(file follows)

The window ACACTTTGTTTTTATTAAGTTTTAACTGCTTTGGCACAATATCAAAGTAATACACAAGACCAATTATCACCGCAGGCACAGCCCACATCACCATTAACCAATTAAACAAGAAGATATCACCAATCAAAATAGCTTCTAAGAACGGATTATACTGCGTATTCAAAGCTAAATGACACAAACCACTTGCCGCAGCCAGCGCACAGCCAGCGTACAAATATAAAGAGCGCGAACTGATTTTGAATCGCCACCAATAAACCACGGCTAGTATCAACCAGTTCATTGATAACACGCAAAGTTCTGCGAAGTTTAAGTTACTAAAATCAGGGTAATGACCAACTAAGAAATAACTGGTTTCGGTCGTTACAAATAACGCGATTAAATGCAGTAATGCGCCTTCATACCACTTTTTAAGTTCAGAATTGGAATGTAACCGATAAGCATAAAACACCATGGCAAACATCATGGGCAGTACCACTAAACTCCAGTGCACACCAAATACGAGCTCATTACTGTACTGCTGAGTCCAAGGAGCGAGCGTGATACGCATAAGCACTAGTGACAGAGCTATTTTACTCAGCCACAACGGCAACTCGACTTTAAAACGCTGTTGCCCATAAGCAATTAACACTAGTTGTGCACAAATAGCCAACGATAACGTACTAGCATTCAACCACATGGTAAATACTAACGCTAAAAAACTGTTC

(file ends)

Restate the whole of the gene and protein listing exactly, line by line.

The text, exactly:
The window ACACTTTGTTTTTATTAAGTTTTAACTGCTTTGGCACAATATCAAAGTAATACACAAGACCAATTATCACCGCAGGCACAGCCCACATCACCATTAACCAATTAAACAAGAAGATATCACCAATCAAAATAGCTTCTAAGAACGGATTATACTGCGTATTCAAAGCTAAATGACACAAACCACTTGCCGCAGCCAGCGCACAGCCAGCGTACAAATATAAAGAGCGCGAACTGATTTTGAATCGCCACCAATAAACCACGGCTAGTATCAACCAGTTCATTGATAACACGCAAAGTTCTGCGAAGTTTAAGTTACTAAAATCAGGGTAATGACCAACTAAGAAATAACTGGTTTCGGTCGTTACAAATAACGCGATTAAATGCAGTAATGCGCCTTCATACCACTTTTTAAGTTCAGAATTGGAATGTAACCGATAAGCATAAAACACCATGGCAAACATCATGGGCAGTACCACTAAACTCCAGTGCACACCAAATACGAGCTCATTACTGTACTGCTGAGTCCAAGGAGCGAGCGTGATACGCATAAGCACTAGTGACAGAGCTATTTTACTCAGCCACAACGGCAACTCGACTTTAAAACGCTGTTGCCCATAAGCAATTAACACTAGTTGTGCACAAATAGCCAACGATAACGTACTAGCATTCAACCACATGGTAAATACTAACGCTAAAAAACTGTTC